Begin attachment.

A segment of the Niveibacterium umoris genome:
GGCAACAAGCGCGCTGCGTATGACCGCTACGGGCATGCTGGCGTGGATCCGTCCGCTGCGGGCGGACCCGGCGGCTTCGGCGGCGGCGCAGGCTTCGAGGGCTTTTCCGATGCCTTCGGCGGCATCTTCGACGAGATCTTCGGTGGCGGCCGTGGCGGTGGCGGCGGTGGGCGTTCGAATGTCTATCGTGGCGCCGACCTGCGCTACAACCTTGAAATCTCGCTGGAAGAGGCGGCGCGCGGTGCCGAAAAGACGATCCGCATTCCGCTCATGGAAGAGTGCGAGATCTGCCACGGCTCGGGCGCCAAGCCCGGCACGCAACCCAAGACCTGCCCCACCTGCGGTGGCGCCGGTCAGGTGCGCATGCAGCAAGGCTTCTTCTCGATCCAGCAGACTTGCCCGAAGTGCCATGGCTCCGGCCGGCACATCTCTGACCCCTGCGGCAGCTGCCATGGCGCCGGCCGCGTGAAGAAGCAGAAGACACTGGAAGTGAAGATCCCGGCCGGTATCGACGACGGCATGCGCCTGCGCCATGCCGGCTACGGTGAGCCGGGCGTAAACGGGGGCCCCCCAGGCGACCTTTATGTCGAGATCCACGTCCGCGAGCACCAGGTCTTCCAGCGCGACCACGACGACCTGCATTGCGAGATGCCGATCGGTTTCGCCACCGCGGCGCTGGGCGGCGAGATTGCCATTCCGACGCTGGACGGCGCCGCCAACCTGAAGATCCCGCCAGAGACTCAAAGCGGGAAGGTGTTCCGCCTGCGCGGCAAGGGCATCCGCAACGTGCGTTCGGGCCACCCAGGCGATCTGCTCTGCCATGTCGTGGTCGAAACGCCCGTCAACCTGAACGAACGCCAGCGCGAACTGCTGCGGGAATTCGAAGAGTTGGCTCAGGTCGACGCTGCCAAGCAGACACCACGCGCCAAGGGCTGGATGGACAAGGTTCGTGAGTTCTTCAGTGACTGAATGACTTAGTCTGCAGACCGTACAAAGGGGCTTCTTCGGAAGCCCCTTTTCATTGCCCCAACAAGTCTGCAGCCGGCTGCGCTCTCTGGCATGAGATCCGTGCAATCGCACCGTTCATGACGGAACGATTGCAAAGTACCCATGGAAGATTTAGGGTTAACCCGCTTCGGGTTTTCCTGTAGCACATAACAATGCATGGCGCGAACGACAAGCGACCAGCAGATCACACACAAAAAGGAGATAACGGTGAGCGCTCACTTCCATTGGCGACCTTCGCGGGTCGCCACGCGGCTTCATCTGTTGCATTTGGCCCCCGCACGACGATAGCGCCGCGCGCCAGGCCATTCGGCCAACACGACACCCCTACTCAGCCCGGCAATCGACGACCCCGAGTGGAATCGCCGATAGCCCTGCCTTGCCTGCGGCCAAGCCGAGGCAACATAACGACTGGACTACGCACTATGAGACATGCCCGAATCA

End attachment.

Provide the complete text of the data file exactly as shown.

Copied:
A segment of the Niveibacterium umoris genome:
GGCAACAAGCGCGCTGCGTATGACCGCTACGGGCATGCTGGCGTGGATCCGTCCGCTGCGGGCGGACCCGGCGGCTTCGGCGGCGGCGCAGGCTTCGAGGGCTTTTCCGATGCCTTCGGCGGCATCTTCGACGAGATCTTCGGTGGCGGCCGTGGCGGTGGCGGCGGTGGGCGTTCGAATGTCTATCGTGGCGCCGACCTGCGCTACAACCTTGAAATCTCGCTGGAAGAGGCGGCGCGCGGTGCCGAAAAGACGATCCGCATTCCGCTCATGGAAGAGTGCGAGATCTGCCACGGCTCGGGCGCCAAGCCCGGCACGCAACCCAAGACCTGCCCCACCTGCGGTGGCGCCGGTCAGGTGCGCATGCAGCAAGGCTTCTTCTCGATCCAGCAGACTTGCCCGAAGTGCCATGGCTCCGGCCGGCACATCTCTGACCCCTGCGGCAGCTGCCATGGCGCCGGCCGCGTGAAGAAGCAGAAGACACTGGAAGTGAAGATCCCGGCCGGTATCGACGACGGCATGCGCCTGCGCCATGCCGGCTACGGTGAGCCGGGCGTAAACGGGGGCCCCCCAGGCGACCTTTATGTCGAGATCCACGTCCGCGAGCACCAGGTCTTCCAGCGCGACCACGACGACCTGCATTGCGAGATGCCGATCGGTTTCGCCACCGCGGCGCTGGGCGGCGAGATTGCCATTCCGACGCTGGACGGCGCCGCCAACCTGAAGATCCCGCCAGAGACTCAAAGCGGGAAGGTGTTCCGCCTGCGCGGCAAGGGCATCCGCAACGTGCGTTCGGGCCACCCAGGCGATCTGCTCTGCCATGTCGTGGTCGAAACGCCCGTCAACCTGAACGAACGCCAGCGCGAACTGCTGCGGGAATTCGAAGAGTTGGCTCAGGTCGACGCTGCCAAGCAGACACCACGCGCCAAGGGCTGGATGGACAAGGTTCGTGAGTTCTTCAGTGACTGAATGACTTAGTCTGCAGACCGTACAAAGGGGCTTCTTCGGAAGCCCCTTTTCATTGCCCCAACAAGTCTGCAGCCGGCTGCGCTCTCTGGCATGAGATCCGTGCAATCGCACCGTTCATGACGGAACGATTGCAAAGTACCCATGGAAGATTTAGGGTTAACCCGCTTCGGGTTTTCCTGTAGCACATAACAATGCATGGCGCGAACGACAAGCGACCAGCAGATCACACACAAAAAGGAGATAACGGTGAGCGCTCACTTCCATTGGCGACCTTCGCGGGTCGCCACGCGGCTTCATCTGTTGCATTTGGCCCCCGCACGACGATAGCGCCGCGCGCCAGGCCATTCGGCCAACACGACACCCCTACTCAGCCCGGCAATCGACGACCCCGAGTGGAATCGCCGATAGCCCTGCCTTGCCTGCGGCCAAGCCGAGGCAACATAACGACTGGACTACGCACTATGAGACATGCCCGAATCA